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Gavin Hales @gmhales
, 18 tweets, 4 min read Read on Twitter
Being back in S/SE London last week, esp the v diverse (and rel high crime) area I lived in 2010-17, reminded me of an observation I think is relevant to debates about disproportionality re #stopsearch: you just don't see many white teenagers out and about there.

By contrast, loads of white younger (eg pre/primary age) children, including in local schools which are all (though varyingly) v racially mixed.

So where are the white teens? I've some thoughts/hypotheses, and hope to explore whether empirical evidence bears them out.

First, to say that although the area is racially and economically quite mixed - lots of local authority owned terraced housing mixed in with owner occupiers/private renters; large post-war estates, some rebuilt - my impression is that it's also quite socially segregated.

Pupils at local state-funded 2ndary schools in my area - & those using eg buses to travel to other (eg church) schools further away - seem to be predom black. Pupils using buses are almost all black.

(Overall, independent schools account for a bit over 10% of borough pupils)

At the local-authority level (much wider than the area I'm talking about here), pupils in state-funded secondaries are more than 75% BAME, more than 50% black/black mixed race. Data at…

That compares with 2018 demographic estimates for the 11-18 yr olds in the borough: around 2/3rds BAME, just over 45% black. As v often in London they're not spread evenly. Eg the borough has poorer (higher % black) and richer (higher % white) areas in rel. close proximity.

Among my local white/middle class neighbours/peers w kids, 2ndary education - way more than primary - is a preoccupation, and many seem to move (incl within the borough) for schools elsewhere. Some stay put but go private (of which, many seem to drive kids to school).

My impression is that white teens more often socialise at home (theirs/friends'). Occasionally you'll see the odd group in local parks, but otherwise they remain largely invisible. More private space than their black peers, and/or are they just not living in the area?

For 20-somethings the picture is v different, reflecting a local student population and pockets of local gentrification (independent coffee shops etc). Reflects social segregation, incl in small local areas.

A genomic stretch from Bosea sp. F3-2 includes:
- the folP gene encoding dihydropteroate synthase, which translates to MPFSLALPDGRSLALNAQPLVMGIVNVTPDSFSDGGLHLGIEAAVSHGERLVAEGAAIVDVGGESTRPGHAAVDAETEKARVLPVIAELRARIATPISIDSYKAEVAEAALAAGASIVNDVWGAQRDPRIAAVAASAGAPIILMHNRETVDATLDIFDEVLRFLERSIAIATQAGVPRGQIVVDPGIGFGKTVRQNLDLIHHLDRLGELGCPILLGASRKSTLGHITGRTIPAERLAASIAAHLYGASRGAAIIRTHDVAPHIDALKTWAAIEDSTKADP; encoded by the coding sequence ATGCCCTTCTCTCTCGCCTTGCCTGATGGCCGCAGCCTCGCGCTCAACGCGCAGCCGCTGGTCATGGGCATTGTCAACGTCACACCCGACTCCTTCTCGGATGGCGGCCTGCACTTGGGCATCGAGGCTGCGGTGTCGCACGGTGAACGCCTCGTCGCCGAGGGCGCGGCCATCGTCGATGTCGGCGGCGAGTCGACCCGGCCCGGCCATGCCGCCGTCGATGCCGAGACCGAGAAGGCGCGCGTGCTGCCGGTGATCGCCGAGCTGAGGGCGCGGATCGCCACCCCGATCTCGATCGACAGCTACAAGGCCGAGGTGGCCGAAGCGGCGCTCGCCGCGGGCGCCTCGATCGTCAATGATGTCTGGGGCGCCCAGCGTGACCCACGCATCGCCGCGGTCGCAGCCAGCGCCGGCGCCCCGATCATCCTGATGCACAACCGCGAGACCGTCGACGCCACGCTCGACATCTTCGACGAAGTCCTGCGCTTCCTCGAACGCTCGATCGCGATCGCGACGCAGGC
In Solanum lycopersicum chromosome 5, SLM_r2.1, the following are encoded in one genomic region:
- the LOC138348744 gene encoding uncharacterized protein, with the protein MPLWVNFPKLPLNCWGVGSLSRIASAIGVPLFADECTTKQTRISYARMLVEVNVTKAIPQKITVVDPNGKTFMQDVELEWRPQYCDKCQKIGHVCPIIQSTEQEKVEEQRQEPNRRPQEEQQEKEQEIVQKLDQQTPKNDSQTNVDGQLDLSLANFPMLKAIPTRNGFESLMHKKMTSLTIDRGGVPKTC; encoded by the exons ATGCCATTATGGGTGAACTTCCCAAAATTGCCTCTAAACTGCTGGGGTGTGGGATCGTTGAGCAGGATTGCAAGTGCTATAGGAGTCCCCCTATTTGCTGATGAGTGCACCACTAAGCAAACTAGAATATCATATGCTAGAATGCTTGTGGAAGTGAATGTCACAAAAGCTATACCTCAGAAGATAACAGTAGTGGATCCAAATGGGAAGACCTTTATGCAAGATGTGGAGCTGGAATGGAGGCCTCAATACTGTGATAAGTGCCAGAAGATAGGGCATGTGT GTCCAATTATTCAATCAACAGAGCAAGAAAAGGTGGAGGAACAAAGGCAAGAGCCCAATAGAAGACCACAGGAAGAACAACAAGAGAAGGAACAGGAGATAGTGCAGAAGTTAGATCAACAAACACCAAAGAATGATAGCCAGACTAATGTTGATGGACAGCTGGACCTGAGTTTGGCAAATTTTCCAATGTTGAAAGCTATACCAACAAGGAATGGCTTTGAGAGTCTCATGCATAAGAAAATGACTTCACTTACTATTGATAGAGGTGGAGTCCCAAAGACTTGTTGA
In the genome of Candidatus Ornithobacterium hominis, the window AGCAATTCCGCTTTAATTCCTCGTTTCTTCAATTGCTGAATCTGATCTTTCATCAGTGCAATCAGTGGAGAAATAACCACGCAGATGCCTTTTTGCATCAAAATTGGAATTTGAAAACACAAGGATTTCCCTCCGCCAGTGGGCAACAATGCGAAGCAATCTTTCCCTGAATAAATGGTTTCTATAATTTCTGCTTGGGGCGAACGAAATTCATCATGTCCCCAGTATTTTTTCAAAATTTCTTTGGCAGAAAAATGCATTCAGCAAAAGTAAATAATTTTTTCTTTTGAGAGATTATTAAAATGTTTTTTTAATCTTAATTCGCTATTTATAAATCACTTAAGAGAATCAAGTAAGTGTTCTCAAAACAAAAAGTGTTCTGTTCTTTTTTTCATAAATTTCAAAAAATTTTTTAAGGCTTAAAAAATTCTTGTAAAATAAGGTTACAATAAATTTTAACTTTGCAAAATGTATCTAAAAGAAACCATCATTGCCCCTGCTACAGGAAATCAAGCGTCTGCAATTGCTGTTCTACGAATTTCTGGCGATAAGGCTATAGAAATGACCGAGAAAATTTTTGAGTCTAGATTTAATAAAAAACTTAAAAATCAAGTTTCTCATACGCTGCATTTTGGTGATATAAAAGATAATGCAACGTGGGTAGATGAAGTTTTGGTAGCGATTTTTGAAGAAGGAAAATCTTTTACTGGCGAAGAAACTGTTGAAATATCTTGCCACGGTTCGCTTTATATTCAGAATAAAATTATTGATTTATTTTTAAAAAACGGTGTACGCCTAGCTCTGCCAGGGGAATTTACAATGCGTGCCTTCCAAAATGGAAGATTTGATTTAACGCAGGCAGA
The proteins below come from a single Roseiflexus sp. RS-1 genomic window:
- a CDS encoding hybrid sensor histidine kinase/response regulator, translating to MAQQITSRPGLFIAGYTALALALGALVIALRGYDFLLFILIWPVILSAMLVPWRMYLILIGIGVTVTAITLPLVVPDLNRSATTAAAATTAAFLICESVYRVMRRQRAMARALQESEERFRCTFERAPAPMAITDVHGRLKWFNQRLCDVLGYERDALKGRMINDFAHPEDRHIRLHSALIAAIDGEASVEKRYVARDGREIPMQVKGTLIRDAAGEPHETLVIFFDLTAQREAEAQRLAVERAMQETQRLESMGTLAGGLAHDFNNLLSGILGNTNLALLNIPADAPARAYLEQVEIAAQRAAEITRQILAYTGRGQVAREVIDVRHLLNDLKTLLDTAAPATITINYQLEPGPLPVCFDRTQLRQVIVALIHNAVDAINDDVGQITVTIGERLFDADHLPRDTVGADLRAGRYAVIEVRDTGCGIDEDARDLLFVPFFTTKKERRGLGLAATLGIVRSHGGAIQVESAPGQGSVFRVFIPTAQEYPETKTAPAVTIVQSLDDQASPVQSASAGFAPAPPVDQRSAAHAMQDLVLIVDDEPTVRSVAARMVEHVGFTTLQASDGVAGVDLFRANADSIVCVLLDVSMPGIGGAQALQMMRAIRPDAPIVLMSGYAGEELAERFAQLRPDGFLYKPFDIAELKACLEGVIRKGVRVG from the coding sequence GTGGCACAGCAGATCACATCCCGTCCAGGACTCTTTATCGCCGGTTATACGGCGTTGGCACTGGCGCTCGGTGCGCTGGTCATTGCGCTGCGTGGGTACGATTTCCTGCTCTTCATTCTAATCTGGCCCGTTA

To the visible (to me at least) local criminal economy: drug dealing (incl deals completed in local parks) seem to be mostly black males in teens/20s. Rel high levels of serious violence reported incl murders with predominantly black victims.

A neighbour told me abt a friend, whose white son attends a predom black local 2ndary, and who lives on the edge of a local estate. His black male friends are assumed by their black peers to be gang/territorially involved. Being white, he evidently is not. Is that typical?

Of course there's lots of less visible offending, incl locally-based such as DV, burglary and car crime - have seen all on my street over the years.

But the thing I keep coming back to is the fact you just don't see white teenagers in local public spaces.

So to #stopsearch disproportionality: in the borough in question (again, a wider geography than I'm discussing) black people are stopped and searched at roughly 3x the rate of white, though this varies from month-to-month (range c 2-5x).

Given my observations above, the 'available population' seems highly relevant, as does the Q of who is involved in local priority crimes, esp violence, where SS likely to be used as a tactic by police; also that as a rel high crime area it will also be policed more.

I'm going to come back to this (hopefully) more holistic and locally-grounded take on proportionality, because I think there are wider implications. I'm v conscious my perspective is just that and wld be v interested for other views.

In general I can't help thinking a much greater level of detail and specificity is required when #stopsearch disproportionality is discussed. That must be easier at a much more local level of geography.

[Ends for now]

Here a summary of state funded 2ndry schools data for all London boroughs.

Overall, pupils are 61% BAME (25% black/black & white mixed), Inner London 71% (33%).

Boroughs w highest percentage black/black and white mixed
Lambeth 51%
Lewisham 49%
Southwark 49%
Hackney 40%

For state-funded schools, pupil ethnicity data is available per school. The 5 state secondaries nearest me in London (3,100 pupils) are 61% black/black mixed race, 16% white.

Last file in this zip file - filename ends 'Pupils_UD'…

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